Sleep Apnea and Daily Functioning

Undiagnosed or untreated sleep apnea has many physical effects on the body. Stroke, hypertension, and diabetes are all associated with an increased prevalence of sleep apnea. During the night, those with untreated apneas have periods of reduced breathing, meaning they are losing crucial oxygen while also suffering from sleep deprivation. Because of this, it is possible that sleep apnea affects the mental functioning of sufferers in addition to physical functioning. Using a commonly administered health assessment scale, a group of researchers set out to see if sleep apnea sufferers have reduced mental and emotional functionality when compared to those without sleep apnea.

The SF-36, a health survey that measures domains of physical functioning, bodily pain, vitality, social functioning, emotional functioning, and mental health, was administered to 245 subjects. These subjects were given the questionnaire during a visit to the sleep physician, meaning these subjects were seeking help for sleep issues. Subjects underwent a full sleep study where the presence and severity of sleep apnea were assessed.

Results from the SF-36 survey were calculated for each individual group of apnea severity. It was shown that in those with an RDI (respiratory disturbance index, or the number of breathing-related awakenings) of more than 15 per hour were more likely to have lower vitality and mental health scores. They also reported a greater rate of role limitations due to physical issues1.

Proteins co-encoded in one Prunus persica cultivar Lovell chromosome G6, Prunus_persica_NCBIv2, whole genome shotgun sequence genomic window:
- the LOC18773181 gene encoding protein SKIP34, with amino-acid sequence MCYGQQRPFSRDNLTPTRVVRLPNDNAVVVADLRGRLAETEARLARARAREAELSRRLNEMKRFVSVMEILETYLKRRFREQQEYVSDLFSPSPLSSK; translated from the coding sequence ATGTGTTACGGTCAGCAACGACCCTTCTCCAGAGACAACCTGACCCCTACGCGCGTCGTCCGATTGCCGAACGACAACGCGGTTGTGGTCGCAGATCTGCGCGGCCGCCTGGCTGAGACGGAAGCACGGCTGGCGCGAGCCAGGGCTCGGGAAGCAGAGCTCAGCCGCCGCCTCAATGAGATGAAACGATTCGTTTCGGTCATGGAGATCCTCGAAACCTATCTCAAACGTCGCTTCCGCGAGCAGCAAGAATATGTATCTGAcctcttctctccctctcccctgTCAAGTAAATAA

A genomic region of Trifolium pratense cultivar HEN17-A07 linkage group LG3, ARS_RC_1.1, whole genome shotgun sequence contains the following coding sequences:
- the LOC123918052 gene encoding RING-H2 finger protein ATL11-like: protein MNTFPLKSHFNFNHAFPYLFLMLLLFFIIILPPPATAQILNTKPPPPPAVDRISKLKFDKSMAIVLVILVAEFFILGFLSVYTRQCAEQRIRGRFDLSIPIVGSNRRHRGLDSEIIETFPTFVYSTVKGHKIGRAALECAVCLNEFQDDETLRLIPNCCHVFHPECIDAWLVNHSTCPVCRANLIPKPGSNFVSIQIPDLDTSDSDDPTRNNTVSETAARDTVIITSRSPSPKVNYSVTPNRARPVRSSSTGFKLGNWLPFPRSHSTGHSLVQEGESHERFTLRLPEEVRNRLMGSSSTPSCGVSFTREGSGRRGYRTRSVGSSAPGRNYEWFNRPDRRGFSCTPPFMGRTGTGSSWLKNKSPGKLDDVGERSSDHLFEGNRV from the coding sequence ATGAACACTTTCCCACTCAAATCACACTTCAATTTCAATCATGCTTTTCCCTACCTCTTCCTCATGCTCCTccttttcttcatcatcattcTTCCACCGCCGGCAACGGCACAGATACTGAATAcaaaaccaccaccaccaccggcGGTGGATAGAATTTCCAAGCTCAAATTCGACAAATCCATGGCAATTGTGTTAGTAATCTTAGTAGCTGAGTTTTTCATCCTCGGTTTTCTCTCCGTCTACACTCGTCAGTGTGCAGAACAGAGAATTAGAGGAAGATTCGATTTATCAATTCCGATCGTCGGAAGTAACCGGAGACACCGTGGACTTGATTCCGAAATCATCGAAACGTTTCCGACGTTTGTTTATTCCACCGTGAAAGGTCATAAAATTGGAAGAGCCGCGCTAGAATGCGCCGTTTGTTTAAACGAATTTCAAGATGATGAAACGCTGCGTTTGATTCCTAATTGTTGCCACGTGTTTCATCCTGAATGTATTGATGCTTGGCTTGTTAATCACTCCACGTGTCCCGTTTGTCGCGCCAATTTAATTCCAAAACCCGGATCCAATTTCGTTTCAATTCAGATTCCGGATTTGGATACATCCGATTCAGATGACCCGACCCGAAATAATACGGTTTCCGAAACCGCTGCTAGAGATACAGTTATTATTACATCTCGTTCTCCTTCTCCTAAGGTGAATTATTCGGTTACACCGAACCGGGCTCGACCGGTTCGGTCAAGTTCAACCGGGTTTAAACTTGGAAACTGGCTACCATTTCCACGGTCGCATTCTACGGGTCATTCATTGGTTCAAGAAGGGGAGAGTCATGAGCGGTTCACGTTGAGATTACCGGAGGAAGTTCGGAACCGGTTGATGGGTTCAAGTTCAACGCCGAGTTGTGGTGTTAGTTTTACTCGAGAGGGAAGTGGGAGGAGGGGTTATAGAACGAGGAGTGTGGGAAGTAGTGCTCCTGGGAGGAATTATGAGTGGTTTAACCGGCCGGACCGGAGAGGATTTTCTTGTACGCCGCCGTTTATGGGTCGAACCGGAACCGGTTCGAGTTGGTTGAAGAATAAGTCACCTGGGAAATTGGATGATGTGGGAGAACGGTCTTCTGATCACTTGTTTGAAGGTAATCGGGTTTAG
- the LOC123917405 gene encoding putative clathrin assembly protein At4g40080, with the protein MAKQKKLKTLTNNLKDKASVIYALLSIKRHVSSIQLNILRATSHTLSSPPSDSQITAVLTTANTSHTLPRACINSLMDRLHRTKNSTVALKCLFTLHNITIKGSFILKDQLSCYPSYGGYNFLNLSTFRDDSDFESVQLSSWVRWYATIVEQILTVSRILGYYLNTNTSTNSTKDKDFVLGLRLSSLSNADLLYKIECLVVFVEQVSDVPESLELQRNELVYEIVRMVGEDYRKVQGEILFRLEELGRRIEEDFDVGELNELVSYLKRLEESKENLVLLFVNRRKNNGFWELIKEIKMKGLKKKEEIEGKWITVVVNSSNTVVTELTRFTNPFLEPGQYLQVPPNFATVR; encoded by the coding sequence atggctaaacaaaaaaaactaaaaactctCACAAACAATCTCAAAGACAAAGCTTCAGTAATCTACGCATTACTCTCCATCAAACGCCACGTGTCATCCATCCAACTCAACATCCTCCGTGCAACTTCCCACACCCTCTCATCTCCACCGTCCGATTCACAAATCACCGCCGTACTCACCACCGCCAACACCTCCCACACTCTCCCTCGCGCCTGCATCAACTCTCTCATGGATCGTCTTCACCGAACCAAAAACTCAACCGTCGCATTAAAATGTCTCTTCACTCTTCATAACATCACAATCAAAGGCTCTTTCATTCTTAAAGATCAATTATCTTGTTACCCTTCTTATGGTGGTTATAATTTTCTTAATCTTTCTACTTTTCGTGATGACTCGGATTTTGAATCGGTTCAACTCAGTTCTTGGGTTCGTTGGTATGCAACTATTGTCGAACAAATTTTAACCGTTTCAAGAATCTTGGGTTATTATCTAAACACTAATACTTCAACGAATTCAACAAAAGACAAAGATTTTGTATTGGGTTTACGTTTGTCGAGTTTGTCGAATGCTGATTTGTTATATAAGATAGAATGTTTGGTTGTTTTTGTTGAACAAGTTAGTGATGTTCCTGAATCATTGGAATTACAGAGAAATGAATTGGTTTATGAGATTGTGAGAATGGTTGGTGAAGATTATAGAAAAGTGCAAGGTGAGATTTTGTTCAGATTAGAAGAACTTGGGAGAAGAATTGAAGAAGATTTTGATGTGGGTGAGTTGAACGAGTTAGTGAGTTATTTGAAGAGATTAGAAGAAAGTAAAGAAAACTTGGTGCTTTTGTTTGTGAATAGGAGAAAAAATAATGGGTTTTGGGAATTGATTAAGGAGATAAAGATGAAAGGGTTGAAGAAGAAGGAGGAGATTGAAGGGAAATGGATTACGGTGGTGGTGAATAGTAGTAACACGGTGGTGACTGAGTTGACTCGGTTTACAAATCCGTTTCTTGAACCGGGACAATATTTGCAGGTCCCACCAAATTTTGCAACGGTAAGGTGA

So what does this mean? In this population, those with untreated sleep apnea had decreased mental and physical functioning, as assessed by this scale. Important to note is that obesity is most likely independently related to some of these reduced measures on the SF-36. Since we know obesity is a very prominent risk factor for developing sleep apnea, it is likely that reduced physical and mental health functioning could be due to excess weight or a combination of weight and untreated sleep apnea. This study further supports the notion that getting rid of excess weight should be the first step towards sleep apnea treatment, as reducing weight will help to alleviate both mental and physical burden while also lessening the chance for apneas during the night.

 

References:

 

1. Karkoulias K, Lykouras D, Sampsonas F, Karaivazoglou K, Sargianou M, Drakatos P, Spiropoulos K, Assimakopoulos K. The impact of obstructive sleep apnea syndrome severity on physical performance and mental health. The use of SF-36 questionnaire in sleep apnea. Eur Rev Med Pharmacol Sci. 2013 Feb;17(4):531-6.


Janna Mantua

Author

Janna is a PhD Student / Graduate Research Assistant at University of Massachusetts Amherst with a background in clinical sleep research and psychology. Janna Mantua is a PhD student in the Behavioral Neuroscience department at the University of Massachusetts. Her research focuses on sleep and aging, with specific projects on cognitive health, inflammation, memory formation, and neuroimaging. Prior to her PhD work, Janna was involved in research on sleep apnea and cognitive decline at the NYU Sleep Disorders Center.



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